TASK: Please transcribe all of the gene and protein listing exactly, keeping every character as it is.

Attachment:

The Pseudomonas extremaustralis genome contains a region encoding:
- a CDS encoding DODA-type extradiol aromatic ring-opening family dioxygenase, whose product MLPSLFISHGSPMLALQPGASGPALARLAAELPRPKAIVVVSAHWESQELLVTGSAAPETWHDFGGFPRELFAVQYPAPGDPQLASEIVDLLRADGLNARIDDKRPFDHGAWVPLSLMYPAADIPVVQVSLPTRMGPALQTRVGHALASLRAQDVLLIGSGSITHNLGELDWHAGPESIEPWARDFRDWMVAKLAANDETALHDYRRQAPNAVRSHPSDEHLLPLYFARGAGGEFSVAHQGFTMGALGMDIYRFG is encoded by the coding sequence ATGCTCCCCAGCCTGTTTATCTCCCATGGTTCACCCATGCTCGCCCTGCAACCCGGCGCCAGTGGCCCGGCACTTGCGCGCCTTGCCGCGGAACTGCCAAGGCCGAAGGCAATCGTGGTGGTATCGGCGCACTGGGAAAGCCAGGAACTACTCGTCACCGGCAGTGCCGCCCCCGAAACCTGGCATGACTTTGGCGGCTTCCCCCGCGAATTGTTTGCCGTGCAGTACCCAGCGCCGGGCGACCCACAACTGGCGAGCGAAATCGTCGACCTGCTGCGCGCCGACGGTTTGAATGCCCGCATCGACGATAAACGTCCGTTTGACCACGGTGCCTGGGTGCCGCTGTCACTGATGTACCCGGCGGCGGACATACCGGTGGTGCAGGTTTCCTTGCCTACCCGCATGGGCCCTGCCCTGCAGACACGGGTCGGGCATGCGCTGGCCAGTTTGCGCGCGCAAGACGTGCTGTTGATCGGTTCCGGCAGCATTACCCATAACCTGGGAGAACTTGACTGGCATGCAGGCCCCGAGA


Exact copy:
The Pseudomonas extremaustralis genome contains a region encoding:
- a CDS encoding DODA-type extradiol aromatic ring-opening family dioxygenase, whose product MLPSLFISHGSPMLALQPGASGPALARLAAELPRPKAIVVVSAHWESQELLVTGSAAPETWHDFGGFPRELFAVQYPAPGDPQLASEIVDLLRADGLNARIDDKRPFDHGAWVPLSLMYPAADIPVVQVSLPTRMGPALQTRVGHALASLRAQDVLLIGSGSITHNLGELDWHAGPESIEPWARDFRDWMVAKLAANDETALHDYRRQAPNAVRSHPSDEHLLPLYFARGAGGEFSVAHQGFTMGALGMDIYRFG is encoded by the coding sequence ATGCTCCCCAGCCTGTTTATCTCCCATGGTTCACCCATGCTCGCCCTGCAACCCGGCGCCAGTGGCCCGGCACTTGCGCGCCTTGCCGCGGAACTGCCAAGGCCGAAGGCAATCGTGGTGGTATCGGCGCACTGGGAAAGCCAGGAACTACTCGTCACCGGCAGTGCCGCCCCCGAAACCTGGCATGACTTTGGCGGCTTCCCCCGCGAATTGTTTGCCGTGCAGTACCCAGCGCCGGGCGACCCACAACTGGCGAGCGAAATCGTCGACCTGCTGCGCGCCGACGGTTTGAATGCCCGCATCGACGATAAACGTCCGTTTGACCACGGTGCCTGGGTGCCGCTGTCACTGATGTACCCGGCGGCGGACATACCGGTGGTGCAGGTTTCCTTGCCTACCCGCATGGGCCCTGCCCTGCAGACACGGGTCGGGCATGCGCTGGCCAGTTTGCGCGCGCAAGACGTGCTGTTGATCGGTTCCGGCAGCATTACCCATAACCTGGGAGAACTTGACTGGCATGCAGGCCCCGAGA